I hope this addresses the question posed by my Facebook reader this morning. Obviously the best place to start is in the beginning and being a licensed massage therapist is that first step! Having the desire to "make a difference in the pain and posture of the body" is the next step. I hope this points you in the right direction. Please feel free to comment here.
References used: www.medicalmassage.com, www.massagetoday.com, www.mmpa.us
When I first started teaching pathology to massage therapists about 12 years ago I had to do my research on Fibromyalgia before I could talk about it. I really didn't know that much about it but I knew that people were being diagnosed with it. And then I found out that possibly some people were being misdiagnosed with it. Let me tell you what I found out back then.
Fibromyalgia Syndrome (FMS) a chronic pain syndrome involving sleep disorders and a predictable pattern of tender points in muscle and other soft tissue. It is diagnosed after all other diseases are ruled out and when 11 active tender points are found disributed among all quadrants of the body. Nine pairs of tender points in total have been identified on the body.
Fibromyalgia often overlaps with Chronic Fatigue Syndrome and during my initial research there was the possible association with Epstein-Barr virus as this is associated with mononucleosis, a disease noted for it characteristic symptom of tiredness. FMS also may include Irritable Bowl Syndrome (IBS), hypothyroidism, TMJ problems and myofascial pain syndrome. The pain is "invisible" with no outward signs.
At that time I also found that FMS sufferers may have the following:
I also found some things that at that time FMS was NOT:
What is was however was a combination of related sleep disorders, endocrine and neuro-transmitter imbalances and the emotional state of the patient.
In my original notes I have the following: May eventually be reclassed as a CNS disorder because of the presence of increased levels of 2 neurotransmitters in CSF of patients which may initiate nerve activity and lead to the pain.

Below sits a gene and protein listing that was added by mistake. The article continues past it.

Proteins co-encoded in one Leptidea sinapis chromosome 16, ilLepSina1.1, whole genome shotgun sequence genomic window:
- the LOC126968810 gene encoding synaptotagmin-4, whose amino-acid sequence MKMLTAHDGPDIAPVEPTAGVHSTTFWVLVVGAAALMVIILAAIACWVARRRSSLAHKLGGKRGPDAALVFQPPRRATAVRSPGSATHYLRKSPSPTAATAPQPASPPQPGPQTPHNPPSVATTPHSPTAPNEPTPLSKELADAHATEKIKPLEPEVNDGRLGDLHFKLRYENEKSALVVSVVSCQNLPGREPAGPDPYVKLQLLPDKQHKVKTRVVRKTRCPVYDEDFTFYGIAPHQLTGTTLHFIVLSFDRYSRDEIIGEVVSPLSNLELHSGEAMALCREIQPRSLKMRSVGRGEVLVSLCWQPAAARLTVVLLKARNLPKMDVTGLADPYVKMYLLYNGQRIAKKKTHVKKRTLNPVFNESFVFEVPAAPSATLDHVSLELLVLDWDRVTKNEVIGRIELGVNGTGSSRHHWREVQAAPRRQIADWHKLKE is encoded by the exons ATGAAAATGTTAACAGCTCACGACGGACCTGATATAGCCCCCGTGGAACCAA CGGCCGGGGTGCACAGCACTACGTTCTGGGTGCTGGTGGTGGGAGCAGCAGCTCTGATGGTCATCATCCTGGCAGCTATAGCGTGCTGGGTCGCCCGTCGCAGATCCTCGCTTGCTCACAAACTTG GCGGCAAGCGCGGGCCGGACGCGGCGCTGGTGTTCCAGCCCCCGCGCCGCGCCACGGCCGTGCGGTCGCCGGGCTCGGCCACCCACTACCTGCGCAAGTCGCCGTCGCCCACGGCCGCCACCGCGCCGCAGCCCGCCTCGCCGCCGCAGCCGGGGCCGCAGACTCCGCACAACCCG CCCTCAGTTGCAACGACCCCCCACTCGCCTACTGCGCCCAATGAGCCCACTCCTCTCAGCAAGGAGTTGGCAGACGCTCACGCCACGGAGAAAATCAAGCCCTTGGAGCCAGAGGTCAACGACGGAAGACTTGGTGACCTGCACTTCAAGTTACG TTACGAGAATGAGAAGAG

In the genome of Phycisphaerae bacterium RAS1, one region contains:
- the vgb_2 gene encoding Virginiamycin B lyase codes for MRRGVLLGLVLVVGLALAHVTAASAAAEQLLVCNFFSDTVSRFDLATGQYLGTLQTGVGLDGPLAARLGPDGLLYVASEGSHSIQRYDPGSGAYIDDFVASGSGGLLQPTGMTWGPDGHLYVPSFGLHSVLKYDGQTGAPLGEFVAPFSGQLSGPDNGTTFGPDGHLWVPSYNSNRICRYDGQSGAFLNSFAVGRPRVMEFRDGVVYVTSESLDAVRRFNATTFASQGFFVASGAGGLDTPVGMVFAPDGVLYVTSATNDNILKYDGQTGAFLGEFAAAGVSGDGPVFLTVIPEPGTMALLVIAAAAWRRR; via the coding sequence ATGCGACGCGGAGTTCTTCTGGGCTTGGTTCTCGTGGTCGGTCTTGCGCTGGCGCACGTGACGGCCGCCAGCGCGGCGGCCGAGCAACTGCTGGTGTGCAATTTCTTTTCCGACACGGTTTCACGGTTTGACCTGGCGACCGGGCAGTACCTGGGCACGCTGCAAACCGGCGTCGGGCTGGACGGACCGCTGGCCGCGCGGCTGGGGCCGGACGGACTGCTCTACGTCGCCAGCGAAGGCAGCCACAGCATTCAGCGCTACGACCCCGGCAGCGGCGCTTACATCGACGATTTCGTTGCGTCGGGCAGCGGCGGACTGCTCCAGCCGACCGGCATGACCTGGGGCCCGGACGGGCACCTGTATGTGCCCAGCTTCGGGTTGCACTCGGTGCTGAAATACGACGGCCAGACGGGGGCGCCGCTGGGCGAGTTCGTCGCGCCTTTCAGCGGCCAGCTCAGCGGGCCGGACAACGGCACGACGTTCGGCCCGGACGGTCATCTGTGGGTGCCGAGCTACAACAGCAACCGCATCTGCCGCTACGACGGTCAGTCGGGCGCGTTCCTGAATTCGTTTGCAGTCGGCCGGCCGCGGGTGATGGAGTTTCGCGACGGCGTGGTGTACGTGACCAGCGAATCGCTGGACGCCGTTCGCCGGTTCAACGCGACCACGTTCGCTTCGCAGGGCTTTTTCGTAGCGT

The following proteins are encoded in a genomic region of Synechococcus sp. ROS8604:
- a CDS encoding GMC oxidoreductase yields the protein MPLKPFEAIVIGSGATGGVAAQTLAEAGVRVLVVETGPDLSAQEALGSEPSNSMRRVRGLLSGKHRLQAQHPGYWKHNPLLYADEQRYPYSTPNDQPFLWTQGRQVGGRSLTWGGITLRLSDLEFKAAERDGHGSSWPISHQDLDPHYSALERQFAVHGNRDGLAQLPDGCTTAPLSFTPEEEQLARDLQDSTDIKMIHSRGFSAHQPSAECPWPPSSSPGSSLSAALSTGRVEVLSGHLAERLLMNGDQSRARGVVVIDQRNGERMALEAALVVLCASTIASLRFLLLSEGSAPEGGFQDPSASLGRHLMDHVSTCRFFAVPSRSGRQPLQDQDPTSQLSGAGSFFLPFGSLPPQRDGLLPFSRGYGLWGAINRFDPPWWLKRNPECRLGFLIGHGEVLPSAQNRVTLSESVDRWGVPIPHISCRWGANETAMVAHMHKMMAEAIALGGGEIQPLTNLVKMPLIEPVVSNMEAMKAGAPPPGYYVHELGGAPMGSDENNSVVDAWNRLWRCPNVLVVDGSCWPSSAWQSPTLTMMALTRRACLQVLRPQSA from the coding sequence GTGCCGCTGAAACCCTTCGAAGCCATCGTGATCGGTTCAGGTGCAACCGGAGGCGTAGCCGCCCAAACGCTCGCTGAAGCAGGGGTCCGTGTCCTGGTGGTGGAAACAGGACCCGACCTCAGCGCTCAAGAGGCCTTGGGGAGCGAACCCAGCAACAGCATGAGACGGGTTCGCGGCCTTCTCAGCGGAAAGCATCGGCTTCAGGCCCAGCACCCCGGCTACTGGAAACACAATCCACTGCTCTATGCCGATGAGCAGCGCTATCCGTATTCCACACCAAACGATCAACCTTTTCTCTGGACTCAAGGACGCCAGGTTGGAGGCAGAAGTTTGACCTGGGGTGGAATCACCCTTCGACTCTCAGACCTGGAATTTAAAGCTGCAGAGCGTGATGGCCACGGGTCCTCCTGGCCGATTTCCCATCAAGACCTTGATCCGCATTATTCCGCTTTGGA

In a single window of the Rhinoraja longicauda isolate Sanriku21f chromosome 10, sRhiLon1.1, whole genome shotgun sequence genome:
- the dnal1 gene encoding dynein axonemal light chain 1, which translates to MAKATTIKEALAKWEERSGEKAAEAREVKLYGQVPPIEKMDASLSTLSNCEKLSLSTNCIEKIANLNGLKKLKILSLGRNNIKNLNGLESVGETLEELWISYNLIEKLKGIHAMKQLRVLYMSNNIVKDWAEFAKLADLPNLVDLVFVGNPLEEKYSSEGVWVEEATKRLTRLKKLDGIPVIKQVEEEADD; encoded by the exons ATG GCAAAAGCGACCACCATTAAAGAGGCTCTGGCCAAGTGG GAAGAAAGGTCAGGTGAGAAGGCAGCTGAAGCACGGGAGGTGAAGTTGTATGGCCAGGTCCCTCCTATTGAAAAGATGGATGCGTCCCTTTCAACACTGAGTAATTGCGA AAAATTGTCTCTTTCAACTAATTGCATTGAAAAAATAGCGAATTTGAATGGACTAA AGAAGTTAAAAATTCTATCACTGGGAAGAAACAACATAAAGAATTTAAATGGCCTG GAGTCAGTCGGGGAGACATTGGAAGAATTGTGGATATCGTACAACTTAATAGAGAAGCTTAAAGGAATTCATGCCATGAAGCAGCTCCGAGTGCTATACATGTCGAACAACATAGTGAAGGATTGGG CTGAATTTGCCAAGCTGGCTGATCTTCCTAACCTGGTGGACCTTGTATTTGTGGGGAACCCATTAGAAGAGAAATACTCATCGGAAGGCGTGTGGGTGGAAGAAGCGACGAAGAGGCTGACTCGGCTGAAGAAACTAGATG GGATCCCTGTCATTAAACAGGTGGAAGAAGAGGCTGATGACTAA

I have always taught that massage is indicated but do not overtreat as clients are sensitive to pain. I also have always noted that clients may have been misdiagnosed in the past. I have experienced clients that would tell me that they have been diagnosed with FMS but want deep tissue work. I say (not to the client) that is NOT fibromyalgia.
Fast forward to the Winter 2015 issue of Massage Therapy Journal from AMTA. (Hey, I'm getting things out of boxes and so I found it!) The Right Touch - "With recent research suggesting fibromyalgia may be a central nervous system disorder, can massage therapy still help? The answer is - Yes." I feel vindicated in my research from years ago!
Have you ever googled or binged (I don't think I'm making up those verbs) the benefits of massage?
I'm sure there are thousands of pages out there about the benefits of massage and why you should have one. They are mostly the stuff of myth and legend!
I know that many of the people that know me are shaking their heads right now and many will not agree with what I am about to expound on, however what I am about to tell you is true. Even if when you were in my classes I told you some of these things. Believe me, I'm sorry. These were things that I was taught in massage school also and therefore was passing on to you as fact. It is time to change our beliefs about what massage is (and isn't)!
There are currently 5 generic claims about massage that you will find everywhere on the internet and quite possibly in your massage textbooks. They are as follows: